SALT LAKE CITY — Unborn children have "inherent and inalienable rights" protected by Utah's constitution, the state argued in new court filings.
"These are precisely the types of policy judgments about abortion that 'the Constitution' leaves 'to the people’s elected representatives,'" Utah Solicitor General Melissa Holyoak wrote in a motion to deny a request for a preliminary injunction in a lawsuit challenging the state's elective abortion ban.
In the filing, the state argued that abortion has been criminalized in Utah dating back to when it was a territory.
"The Utah Territorial Legislature passed its first criminal ban on abortion in 1876. Then in 1898, when adopting Utah’s first state code, the first Utah State Legislature—filled with members who had just participated in Utah’s 1895 Constitutional Convention—recodified that criminal abortion ban, and even expanded it to make women criminally liable for obtaining an abortion and to make abortion professional misconduct by physicians and surgeons. Those statutes remained virtually unchanged in Utah’s code until 1973 when the U.S. Supreme Court decided Roe v. Wade," Holyoak wrote.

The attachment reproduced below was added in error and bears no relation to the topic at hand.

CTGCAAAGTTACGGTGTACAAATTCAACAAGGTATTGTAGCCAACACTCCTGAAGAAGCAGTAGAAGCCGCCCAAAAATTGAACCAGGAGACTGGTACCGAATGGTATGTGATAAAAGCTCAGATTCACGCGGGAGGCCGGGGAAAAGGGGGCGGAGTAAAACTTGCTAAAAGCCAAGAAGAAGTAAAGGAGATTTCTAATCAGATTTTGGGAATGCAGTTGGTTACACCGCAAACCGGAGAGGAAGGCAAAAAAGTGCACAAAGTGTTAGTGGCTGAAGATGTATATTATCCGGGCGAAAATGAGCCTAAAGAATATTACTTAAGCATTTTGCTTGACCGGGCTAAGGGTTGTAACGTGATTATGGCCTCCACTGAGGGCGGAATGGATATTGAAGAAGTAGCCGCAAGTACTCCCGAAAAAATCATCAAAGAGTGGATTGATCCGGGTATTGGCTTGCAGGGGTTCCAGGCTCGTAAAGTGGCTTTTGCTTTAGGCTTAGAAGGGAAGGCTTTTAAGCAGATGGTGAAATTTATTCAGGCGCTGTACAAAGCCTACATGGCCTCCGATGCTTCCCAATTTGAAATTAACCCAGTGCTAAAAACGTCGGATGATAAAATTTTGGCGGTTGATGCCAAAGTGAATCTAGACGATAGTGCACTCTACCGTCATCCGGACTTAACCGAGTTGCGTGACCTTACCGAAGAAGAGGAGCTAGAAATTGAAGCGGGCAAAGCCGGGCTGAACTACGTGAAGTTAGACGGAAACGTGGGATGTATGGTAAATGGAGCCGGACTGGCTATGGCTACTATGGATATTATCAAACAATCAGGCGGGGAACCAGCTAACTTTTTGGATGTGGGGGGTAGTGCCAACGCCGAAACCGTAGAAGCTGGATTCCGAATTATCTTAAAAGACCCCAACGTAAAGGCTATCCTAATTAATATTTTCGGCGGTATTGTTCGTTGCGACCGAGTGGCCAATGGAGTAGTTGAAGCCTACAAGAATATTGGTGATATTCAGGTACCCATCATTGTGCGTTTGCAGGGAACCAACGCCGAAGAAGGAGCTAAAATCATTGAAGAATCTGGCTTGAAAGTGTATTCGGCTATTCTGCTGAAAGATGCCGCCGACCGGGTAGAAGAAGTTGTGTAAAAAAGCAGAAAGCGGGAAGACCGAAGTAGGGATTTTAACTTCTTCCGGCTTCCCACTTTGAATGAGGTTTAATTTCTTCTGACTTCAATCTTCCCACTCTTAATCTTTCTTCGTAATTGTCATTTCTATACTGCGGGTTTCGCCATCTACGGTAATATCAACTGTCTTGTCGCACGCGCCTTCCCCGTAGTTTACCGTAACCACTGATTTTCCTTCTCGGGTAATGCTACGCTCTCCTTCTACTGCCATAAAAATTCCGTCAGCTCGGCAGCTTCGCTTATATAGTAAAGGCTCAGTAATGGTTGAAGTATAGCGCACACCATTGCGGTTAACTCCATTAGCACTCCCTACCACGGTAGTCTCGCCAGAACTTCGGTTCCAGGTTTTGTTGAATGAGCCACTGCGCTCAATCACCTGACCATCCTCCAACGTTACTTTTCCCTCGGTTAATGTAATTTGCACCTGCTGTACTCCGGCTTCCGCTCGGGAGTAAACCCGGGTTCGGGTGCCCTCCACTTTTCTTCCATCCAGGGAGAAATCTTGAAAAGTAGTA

Planned Parenthood and the ACLU of Utah are suing the state, challenging its ban on elective abortions. They have argued that a provision of Utah's constitution guarantees equal rights. In response, the state argued that was for political matters related to suffrage and not abortion.
After the U.S. Supreme Court overturned Roe v. Wade, Utah's trigger law went into effect. The lawsuit was filed and a judge in Salt Lake City's 3rd District Court granted a temporary restraining order, blocking it from being enforced. A hearing is scheduled Monday on whether or not to keep the injunction in place while the litigation is pending.
Read the filing here: